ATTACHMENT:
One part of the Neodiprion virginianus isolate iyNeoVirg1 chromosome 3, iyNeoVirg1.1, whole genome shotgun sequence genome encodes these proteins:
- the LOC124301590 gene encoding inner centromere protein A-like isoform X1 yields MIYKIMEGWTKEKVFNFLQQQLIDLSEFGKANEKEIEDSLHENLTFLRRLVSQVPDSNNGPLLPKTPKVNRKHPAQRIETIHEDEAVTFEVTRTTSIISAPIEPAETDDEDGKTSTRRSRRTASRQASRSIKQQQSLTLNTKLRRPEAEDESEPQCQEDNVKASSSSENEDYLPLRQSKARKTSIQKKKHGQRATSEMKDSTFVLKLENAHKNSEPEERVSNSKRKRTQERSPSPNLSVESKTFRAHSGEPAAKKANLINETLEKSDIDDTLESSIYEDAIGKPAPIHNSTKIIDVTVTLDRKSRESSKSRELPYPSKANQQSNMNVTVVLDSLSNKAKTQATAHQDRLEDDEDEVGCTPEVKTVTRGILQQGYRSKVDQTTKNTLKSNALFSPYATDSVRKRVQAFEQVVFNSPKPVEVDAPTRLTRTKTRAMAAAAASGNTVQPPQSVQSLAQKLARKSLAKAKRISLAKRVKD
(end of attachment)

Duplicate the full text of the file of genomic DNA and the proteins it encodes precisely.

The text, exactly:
One part of the Neodiprion virginianus isolate iyNeoVirg1 chromosome 3, iyNeoVirg1.1, whole genome shotgun sequence genome encodes these proteins:
- the LOC124301590 gene encoding inner centromere protein A-like isoform X1 yields MIYKIMEGWTKEKVFNFLQQQLIDLSEFGKANEKEIEDSLHENLTFLRRLVSQVPDSNNGPLLPKTPKVNRKHPAQRIETIHEDEAVTFEVTRTTSIISAPIEPAETDDEDGKTSTRRSRRTASRQASRSIKQQQSLTLNTKLRRPEAEDESEPQCQEDNVKASSSSENEDYLPLRQSKARKTSIQKKKHGQRATSEMKDSTFVLKLENAHKNSEPEERVSNSKRKRTQERSPSPNLSVESKTFRAHSGEPAAKKANLINETLEKSDIDDTLESSIYEDAIGKPAPIHNSTKIIDVTVTLDRKSRESSKSRELPYPSKANQQSNMNVTVVLDSLSNKAKTQATAHQDRLEDDEDEVGCTPEVKTVTRGILQQGYRSKVDQTTKNTLKSNALFSPYATDSVRKRVQAFEQVVFNSPKPVEVDAPTRLTRTKTRAMAAAAASGNTVQPPQSVQSLAQKLARKSLAKAKRISLAKRVKD